• Gastric emptying scintigraphy – a small amount of food containing a harmless radioactive substance is eaten, and the stomach scanned to determine how long it takes the food to empty. A diagnosis of gastroparesis is usually confirmed if more than 10% of the food remains in the stomach after four hours.

  • A wireless capsule test - a small, electronic device is ingested. This is tracked to see how fast it moves through the digestive tract.

Prevalence and risk factors

The true prevalence of gastroparesis is unknown, although it's estimated to affect around 4% of the population (3).

Some groups of people are at higher risk, including:

  • People who have diabetes, especially poorly controlled diabetes, as prolonged high blood sugar can cause damage to nerves over time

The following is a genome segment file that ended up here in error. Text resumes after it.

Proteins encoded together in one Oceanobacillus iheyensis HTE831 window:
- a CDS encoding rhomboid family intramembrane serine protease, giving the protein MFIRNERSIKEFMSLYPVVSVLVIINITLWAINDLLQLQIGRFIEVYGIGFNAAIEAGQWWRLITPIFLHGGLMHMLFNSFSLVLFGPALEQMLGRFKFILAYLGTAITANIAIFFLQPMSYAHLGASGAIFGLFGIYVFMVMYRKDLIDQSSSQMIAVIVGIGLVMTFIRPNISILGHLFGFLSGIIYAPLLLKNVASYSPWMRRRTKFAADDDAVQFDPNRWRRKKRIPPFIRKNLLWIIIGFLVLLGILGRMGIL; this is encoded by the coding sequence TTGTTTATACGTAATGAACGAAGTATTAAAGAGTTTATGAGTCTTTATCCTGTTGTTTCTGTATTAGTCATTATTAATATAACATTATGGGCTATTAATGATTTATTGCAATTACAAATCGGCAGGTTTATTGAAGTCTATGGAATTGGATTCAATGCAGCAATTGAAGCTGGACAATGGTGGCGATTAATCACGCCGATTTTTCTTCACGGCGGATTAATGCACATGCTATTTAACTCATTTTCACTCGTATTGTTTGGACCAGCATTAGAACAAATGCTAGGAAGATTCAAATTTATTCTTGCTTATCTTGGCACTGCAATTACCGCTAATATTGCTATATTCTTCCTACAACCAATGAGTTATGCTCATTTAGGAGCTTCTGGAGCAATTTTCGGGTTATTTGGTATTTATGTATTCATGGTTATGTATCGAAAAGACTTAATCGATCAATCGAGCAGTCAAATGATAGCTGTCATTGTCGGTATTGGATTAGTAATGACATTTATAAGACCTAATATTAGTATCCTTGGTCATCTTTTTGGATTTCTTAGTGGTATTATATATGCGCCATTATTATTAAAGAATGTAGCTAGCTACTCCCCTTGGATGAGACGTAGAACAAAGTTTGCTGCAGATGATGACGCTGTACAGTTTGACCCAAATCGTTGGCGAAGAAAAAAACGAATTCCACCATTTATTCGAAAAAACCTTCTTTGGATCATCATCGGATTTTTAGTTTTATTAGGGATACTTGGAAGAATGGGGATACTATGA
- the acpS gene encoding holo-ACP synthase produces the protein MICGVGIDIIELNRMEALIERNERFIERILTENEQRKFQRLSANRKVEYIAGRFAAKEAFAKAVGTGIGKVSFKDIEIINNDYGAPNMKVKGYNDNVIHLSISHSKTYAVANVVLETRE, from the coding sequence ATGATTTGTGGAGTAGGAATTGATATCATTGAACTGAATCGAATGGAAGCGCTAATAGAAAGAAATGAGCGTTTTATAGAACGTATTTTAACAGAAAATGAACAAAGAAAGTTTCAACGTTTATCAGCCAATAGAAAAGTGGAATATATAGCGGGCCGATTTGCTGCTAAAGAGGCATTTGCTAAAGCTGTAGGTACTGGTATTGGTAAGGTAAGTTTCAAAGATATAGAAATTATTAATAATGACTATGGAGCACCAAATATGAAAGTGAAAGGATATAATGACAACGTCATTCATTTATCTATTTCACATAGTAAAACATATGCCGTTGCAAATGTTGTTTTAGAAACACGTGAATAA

• People who have sustained damage to the vagus nerve, as a result of surgery, mineral deficiencies, certain medications, or illnesses such as autoimmune disorders, viral infections, or Parkinson’s disease

Around 36% of cases of gastroparesis are described as ‘idiopathic’, meaning they have no known cause (3).

It would appear that gastroparesis is becoming increasingly common amongst people with Ehlers-Danlos Syndrome (EDS) hyper mobility subtype, a group or rare inherited conditions that affect the connective tissue (4). However we need more research to confirm this.

Diet and symptom management (5)

Unfortunately, there is not (yet) a cure for gastroparesis, and whilst some medications can be prescribed, and less commonly a gastric pacemaker may be fitted, making dietary changes is often the first method used to control symptoms.

If you suffer with gastroparesis, your doctor and/or dietitian may offer the following tips in order to manage your symptoms.

  • Eat little and often – consume smaller meals more frequently rather than three square meals, as the stomach will find it easier to empty a smaller bulk of food

  • Eat soft or liquid foods – consume a large proportion of foods in liquid form, such as soups, smoothies, or yoghurts. These are easier to digest, and people with gastroparesis sometimes have normal liquid digestion

  • Avoid fizzy drinks as these can aggravate bloating